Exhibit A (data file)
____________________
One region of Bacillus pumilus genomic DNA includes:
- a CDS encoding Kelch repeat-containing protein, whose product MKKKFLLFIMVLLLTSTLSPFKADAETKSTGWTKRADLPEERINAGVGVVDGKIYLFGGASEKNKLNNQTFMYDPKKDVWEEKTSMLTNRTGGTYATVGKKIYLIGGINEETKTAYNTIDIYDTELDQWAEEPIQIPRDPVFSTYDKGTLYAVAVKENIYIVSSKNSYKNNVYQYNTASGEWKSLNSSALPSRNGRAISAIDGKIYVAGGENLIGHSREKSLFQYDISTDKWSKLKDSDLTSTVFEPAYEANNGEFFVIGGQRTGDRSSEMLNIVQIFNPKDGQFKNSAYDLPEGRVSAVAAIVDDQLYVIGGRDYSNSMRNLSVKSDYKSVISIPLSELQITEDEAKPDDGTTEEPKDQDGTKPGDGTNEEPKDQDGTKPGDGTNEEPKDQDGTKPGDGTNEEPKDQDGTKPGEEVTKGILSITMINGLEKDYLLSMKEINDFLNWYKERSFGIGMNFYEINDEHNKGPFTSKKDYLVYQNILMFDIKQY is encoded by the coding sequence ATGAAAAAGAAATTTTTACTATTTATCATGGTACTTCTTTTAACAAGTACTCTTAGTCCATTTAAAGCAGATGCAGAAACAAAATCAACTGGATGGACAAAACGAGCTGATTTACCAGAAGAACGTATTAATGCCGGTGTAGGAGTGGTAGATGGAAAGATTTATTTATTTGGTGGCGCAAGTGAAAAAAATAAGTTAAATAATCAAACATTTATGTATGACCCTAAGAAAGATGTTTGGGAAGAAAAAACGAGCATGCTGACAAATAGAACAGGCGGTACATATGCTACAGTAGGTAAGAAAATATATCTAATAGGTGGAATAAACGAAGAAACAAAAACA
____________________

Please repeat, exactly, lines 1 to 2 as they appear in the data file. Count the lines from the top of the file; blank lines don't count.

One region of Bacillus pumilus genomic DNA includes:
- a CDS encoding Kelch repeat-containing protein, whose product MKKKFLLFIMVLLLTSTLSPFKADAETKSTGWTKRADLPEERINAGVGVVDGKIYLFGGASEKNKLNNQTFMYDPKKDVWEEKTSMLTNRTGGTYATVGKKIYLIGGINEETKTAYNTIDIYDTELDQWAEEPIQIPRDPVFSTYDKGTLYAVAVKENIYIVSSKNSYKNNVYQYNTASGEWKSLNSSALPSRNGRAISAIDGKIYVAGGENLIGHSREKSLFQYDISTDKWSKLKDSDLTSTVFEPAYEANNGEFFVIGGQRTGDRSSEMLNIVQIFNPKDGQFKNSAYDLPEGRVSAVAAIVDDQLYVIGGRDYSNSMRNLSVKSDYKSVISIPLSELQITEDEAKPDDGTTEEPKDQDGTKPGDGTNEEPKDQDGTKPGDGTNEEPKDQDGTKPGDGTNEEPKDQDGTKPGEEVTKGILSITMINGLEKDYLLSMKEINDFLNWYKERSFGIGMNFYEINDEHNKGPFTSKKDYLVYQNILMFDIKQY is encoded by the coding sequence ATGAAAAAGAAATTTTTACTATTTATCATGGTACTTCTTTTAACAAGTACTCTTAGTCCATTTAAAGCAGATGCAGAAACAAAATCAACTGGATGGACAAAACGAGCTGATTTACCAGAAGAACGTATTAATGCCGGTGTAGGAGTGGTAGATGGAAAGATTTATTTATTTGGTGGCGCAAGTGAAAAAAATAAGTTAAATAATCAAACATTTATGTATGACCCTAAGAAAGATGTTTGGGAAGAAAAAACGAGCATGCTGACAAATAGAACAGGCGGTACATATGCTACAGTAGGTAAGAAAATATATCTAATAGGTGGAATAAACGAAGAAACAAAAACA